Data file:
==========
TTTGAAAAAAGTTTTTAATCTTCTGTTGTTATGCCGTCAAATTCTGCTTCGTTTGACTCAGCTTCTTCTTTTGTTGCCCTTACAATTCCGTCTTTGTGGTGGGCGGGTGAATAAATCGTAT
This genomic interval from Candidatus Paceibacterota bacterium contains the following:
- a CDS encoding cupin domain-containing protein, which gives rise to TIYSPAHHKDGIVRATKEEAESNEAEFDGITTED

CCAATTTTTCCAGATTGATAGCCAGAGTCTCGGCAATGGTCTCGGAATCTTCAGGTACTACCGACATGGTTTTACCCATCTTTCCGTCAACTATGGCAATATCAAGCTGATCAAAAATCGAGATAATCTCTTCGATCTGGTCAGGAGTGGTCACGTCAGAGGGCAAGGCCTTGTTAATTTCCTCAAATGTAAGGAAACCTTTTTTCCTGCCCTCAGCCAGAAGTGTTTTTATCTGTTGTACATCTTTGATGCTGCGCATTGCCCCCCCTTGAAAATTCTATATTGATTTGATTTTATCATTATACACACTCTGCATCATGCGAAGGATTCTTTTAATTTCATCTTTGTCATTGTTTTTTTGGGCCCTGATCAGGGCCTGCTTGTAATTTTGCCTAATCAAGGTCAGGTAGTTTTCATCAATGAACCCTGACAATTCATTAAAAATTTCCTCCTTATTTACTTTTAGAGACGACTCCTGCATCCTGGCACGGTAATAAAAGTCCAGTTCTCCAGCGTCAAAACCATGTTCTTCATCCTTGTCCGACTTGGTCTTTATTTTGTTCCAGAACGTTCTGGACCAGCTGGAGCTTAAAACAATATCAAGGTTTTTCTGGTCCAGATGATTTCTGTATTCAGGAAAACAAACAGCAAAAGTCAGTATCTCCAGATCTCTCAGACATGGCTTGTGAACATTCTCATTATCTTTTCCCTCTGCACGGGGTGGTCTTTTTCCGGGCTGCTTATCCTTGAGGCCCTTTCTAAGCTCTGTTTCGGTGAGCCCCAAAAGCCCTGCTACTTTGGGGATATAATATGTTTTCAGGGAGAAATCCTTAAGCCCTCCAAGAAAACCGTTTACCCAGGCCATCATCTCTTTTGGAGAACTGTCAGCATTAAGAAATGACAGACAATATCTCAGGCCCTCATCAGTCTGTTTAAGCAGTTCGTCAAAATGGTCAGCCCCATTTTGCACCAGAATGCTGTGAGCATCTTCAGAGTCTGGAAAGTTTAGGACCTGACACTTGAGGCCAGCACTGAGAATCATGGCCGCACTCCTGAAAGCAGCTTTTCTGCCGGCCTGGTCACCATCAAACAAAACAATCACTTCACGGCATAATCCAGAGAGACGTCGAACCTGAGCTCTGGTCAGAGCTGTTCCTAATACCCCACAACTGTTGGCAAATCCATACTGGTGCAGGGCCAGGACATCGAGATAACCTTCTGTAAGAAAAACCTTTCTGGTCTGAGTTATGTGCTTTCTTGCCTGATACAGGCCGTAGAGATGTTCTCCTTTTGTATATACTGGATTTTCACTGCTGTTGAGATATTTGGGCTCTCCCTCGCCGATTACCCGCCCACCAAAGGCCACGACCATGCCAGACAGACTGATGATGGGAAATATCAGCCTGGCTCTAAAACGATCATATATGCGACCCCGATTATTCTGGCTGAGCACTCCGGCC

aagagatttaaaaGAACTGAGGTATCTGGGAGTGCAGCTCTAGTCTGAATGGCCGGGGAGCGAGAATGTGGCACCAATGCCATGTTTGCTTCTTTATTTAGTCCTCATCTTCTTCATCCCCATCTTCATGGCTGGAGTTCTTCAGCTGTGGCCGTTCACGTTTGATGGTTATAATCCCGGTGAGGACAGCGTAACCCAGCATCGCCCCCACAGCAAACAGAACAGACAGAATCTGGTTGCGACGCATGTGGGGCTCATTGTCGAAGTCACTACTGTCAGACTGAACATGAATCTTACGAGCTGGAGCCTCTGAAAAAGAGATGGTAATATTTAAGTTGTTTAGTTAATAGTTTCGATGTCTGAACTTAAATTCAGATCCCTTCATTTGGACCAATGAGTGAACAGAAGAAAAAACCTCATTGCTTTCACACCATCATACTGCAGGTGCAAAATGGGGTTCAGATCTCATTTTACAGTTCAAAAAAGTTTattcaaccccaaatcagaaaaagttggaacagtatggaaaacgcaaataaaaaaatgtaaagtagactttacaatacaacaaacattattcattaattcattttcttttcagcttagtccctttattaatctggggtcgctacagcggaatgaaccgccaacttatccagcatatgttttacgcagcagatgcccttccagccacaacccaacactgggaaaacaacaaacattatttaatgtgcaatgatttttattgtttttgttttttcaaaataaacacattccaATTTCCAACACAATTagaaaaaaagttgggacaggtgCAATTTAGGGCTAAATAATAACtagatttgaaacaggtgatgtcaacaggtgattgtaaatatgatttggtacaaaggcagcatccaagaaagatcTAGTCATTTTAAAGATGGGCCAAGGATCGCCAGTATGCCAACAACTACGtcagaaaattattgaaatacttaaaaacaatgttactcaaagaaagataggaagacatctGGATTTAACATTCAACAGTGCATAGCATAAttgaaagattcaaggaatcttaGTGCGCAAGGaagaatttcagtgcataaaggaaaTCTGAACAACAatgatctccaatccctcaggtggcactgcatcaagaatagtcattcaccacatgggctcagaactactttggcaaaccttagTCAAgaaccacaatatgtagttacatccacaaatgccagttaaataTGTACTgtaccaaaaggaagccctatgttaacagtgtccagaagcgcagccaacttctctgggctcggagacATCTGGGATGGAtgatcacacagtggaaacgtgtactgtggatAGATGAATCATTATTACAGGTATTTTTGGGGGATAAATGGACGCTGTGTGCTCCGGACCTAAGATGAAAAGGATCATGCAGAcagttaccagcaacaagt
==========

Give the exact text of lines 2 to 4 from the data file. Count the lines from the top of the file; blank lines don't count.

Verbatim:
This genomic interval from Candidatus Paceibacterota bacterium contains the following:
- a CDS encoding cupin domain-containing protein, which gives rise to TIYSPAHHKDGIVRATKEEAESNEAEFDGITTED

CCAATTTTTCCAGATTGATAGCCAGAGTCTCGGCAATGGTCTCGGAATCTTCAGGTACTACCGACATGGTTTTACCCATCTTTCCGTCAACTATGGCAATATCAAGCTGATCAAAAATCGAGATAATCTCTTCGATCTGGTCAGGAGTGGTCACGTCAGAGGGCAAGGCCTTGTTAATTTCCTCAAATGTAAGGAAACCTTTTTTCCTGCCCTCAGCCAGAAGTGTTTTTATCTGTTGTACATCTTTGATGCTGCGCATTGCCCCCCCTTGAAAATTCTATATTGATTTGATTTTATCATTATACACACTCTGCATCATGCGAAGGATTCTTTTAATTTCATCTTTGTCATTGTTTTTTTGGGCCCTGATCAGGGCCTGCTTGTAATTTTGCCTAATCAAGGTCAGGTAGTTTTCATCAATGAACCCTGACAATTCATTAAAAATTTCCTCCTTATTTACTTTTAGAGACGACTCCTGCATCCTGGCACGGTAATAAAAGTCCAGTTCTCCAGCGTCAAAACCATGTTCTTCATCCTTGTCCGACTTGGTCTTTATTTTGTTCCAGAACGTTCTGGACCAGCTGGAGCTTAAAACAATATCAAGGTTTTTCTGGTCCAGATGATTTCTGTATTCAGGAAAACAAACAGCAAAAGTCAGTATCTCCAGATCTCTCAGACATGGCTTGTGAACATTCTCATTATCTTTTCCCTCTGCACGGGGTGGTCTTTTTCCGGGCTGCTTATCCTTGAGGCCCTTTCTAAGCTCTGTTTCGGTGAGCCCCAAAAGCCCTGCTACTTTGGGGATATAATATGTTTTCAGGGAGAAATCCTTAAGCCCTCCAAGAAAACCGTTTACCCAGGCCATCATCTCTTTTGGAGAACTGTCAGCATTAAGAAATGACAGACAATATCTCAGGCCCTCATCAGTCTGTTTAAGCAGTTCGTCAAAATGGTCAGCCCCATTTTGCACCAGAATGCTGTGAGCATCTTCAGAGTCTGGAAAGTTTAGGACCTGACACTTGAGGCCAGCACTGAGAATCATGGCCGCACTCCTGAAAGCAGCTTTTCTGCCGGCCTGGTCACCATCAAACAAAACAATCACTTCACGGCATAATCCAGAGAGACGTCGAACCTGAGCTCTGGTCAGAGCTGTTCCTAATACCCCACAACTGTTGGCAAATCCATACTGGTGCAGGGCCAGGACATCGAGATAACCTTCTGTAAGAAAAACCTTTCTGGTCTGAGTTATGTGCTTTCTTGCCTGATACAGGCCGTAGAGATGTTCTCCTTTTGTATATACTGGATTTTCACTGCTGTTGAGATATTTGGGCTCTCCCTCGCCGATTACCCGCCCACCAAAGGCCACGACCATGCCAGACAGACTGATGATGGGAAATATCAGCCTGGCTCTAAAACGATCATATATGCGACCCCGATTATTCTGGCTGAGCACTCCGGCC